Today’s views many rub different publics the wrong way given either the role that they play within a stakeholder organisation or the place that they occupy within the general makeup of our fledging startup pipeline in East Africa.
Another week, another announcement of a stellar fundraise by a startup team based in West Africa but with roots firmly in the US state of Delaware, with eyes fixed on multinational corporation status.
While deeply excited for the African collective when teams raise funds on the back of solid product and bold market ambitions, I am always keen to zoom back into my home country Kenya to juxtapose the current trending deal.
I look to see if the same opportunity was a work in progress by a different team and if yes, why the team was not visible or tuned into the same spectrum of capital access and networks. My findings were interesting but not surprising and I am open to insights from others that can give additional clarity, affirm or disapprove.
Right off the starting block, most startups founded by teams out of West Africa carry the ambition to go multinational.
Their home ground simply serves as an incubator for product-market fit and market-business model fit, after which expansion teams start traversing potential markets. They are loud, boisterous, and unapologetic about it.
In East Africa, I see a comfort set in within teams happy to look at a total addressable market confined to respective borders.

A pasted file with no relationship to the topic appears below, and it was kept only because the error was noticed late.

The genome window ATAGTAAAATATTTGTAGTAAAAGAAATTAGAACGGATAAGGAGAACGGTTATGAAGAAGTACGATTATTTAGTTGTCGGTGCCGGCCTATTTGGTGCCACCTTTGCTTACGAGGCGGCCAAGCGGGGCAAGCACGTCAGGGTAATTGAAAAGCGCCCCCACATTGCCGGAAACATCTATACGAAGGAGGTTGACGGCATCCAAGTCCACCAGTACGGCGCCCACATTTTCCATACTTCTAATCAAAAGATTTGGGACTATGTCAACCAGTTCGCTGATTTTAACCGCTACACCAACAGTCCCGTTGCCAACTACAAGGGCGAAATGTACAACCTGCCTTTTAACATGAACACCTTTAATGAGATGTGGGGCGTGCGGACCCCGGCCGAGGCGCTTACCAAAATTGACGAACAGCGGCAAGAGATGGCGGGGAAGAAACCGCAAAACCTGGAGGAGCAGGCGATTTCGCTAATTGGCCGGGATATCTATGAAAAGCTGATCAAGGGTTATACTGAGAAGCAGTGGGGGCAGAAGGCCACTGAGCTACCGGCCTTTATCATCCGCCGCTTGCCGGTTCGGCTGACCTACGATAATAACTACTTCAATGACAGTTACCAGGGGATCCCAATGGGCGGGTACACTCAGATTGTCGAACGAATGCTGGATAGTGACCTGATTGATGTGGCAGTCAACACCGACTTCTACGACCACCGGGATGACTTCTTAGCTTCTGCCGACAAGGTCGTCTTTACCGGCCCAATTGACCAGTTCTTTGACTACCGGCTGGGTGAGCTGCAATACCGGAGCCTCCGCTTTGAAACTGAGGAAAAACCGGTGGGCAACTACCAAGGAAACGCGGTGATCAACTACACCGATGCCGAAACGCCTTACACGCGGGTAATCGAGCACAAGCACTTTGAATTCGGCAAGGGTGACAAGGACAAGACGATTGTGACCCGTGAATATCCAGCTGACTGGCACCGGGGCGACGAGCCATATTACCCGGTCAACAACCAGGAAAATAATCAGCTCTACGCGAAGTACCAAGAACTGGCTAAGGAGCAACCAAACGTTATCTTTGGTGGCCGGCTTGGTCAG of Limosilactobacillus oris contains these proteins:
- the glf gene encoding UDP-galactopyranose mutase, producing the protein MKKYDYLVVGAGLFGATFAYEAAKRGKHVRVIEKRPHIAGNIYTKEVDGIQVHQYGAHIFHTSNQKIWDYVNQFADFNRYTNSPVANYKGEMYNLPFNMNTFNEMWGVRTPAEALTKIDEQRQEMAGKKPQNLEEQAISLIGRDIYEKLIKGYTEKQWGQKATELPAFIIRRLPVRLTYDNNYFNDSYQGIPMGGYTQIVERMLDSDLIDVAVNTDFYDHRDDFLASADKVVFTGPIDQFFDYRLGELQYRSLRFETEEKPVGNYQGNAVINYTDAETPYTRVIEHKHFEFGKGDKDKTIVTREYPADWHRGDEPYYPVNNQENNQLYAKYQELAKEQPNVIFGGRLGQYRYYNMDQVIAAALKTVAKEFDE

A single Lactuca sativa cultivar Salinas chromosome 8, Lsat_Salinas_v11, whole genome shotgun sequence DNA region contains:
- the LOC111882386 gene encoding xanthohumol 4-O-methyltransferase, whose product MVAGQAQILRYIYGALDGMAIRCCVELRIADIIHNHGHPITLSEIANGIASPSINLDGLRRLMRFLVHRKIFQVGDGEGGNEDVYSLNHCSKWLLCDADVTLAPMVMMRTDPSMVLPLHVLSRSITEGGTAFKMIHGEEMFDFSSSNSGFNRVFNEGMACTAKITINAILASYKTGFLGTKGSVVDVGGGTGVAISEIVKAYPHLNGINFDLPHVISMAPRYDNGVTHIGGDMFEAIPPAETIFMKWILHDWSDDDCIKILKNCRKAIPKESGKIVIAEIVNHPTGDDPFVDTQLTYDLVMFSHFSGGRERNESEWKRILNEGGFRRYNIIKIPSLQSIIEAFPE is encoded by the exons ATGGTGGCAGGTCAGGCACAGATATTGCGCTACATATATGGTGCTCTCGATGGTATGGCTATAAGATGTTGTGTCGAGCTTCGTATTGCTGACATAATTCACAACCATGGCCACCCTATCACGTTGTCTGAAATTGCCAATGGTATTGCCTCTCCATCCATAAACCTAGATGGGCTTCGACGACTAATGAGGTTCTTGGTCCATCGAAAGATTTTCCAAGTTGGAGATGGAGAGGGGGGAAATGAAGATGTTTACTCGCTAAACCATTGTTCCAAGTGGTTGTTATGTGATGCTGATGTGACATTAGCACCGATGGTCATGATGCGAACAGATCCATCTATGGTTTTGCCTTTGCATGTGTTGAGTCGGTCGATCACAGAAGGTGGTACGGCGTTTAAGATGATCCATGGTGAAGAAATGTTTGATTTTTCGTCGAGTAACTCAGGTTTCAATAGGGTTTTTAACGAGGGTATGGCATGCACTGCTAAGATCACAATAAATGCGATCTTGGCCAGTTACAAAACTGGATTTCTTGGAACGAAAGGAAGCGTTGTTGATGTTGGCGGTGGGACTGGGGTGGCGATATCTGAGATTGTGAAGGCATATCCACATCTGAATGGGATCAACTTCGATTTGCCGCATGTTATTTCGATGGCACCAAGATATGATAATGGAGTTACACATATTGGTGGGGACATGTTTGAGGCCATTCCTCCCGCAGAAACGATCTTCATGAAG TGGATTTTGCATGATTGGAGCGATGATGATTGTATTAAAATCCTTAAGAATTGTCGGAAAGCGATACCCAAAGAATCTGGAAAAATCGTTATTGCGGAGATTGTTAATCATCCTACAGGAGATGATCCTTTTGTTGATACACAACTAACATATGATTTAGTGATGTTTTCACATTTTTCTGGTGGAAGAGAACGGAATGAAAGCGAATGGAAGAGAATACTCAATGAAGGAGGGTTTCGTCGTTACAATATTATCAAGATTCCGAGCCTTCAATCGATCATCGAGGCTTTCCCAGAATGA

My take is that West Africa has a higher number of better-skilled talent, feeding the startups with ready team members primed for the build across various disciplines.
The 2020 State of the OCTOVERSE report by GitHub, a popular code-repository service used by millions of developers and large companies, corroborates this by showing that Nigeria for example saw growth in contributors top globally by hitting 65.9 percent.
East Africa has the opportunity to level up, as it plays host to some BigTech offices that have been snapping up local expertise drying up the pool of ‘ready-to-go talent’ for startups. A great starting point would be for them to adopt the 20percent project where their local staffers can add value to startups.
Entrepreneurial teams and local investors out of West Africa have also adopted a drag-along culture. Should a startup make headway in the global arena such as joining the prestigious seed money accelerator Y Combinator, founding teams go out of their way to help others unlock the same opportunity.
On the investment front, it is now common for a potential high-growth startup to have its entire round funded by local syndicates.
Despite the many ‘enabling environment’ challenges that we know exist these three points show a deliberate agenda to grow startups to exploit market opportunities at scale. We are best advised to replicate to reposition the Silicon Savannah.
Njihia is the head of business and partnerships at Sure Corporation | www.mbuguanjihia.com | @mbuguanjihia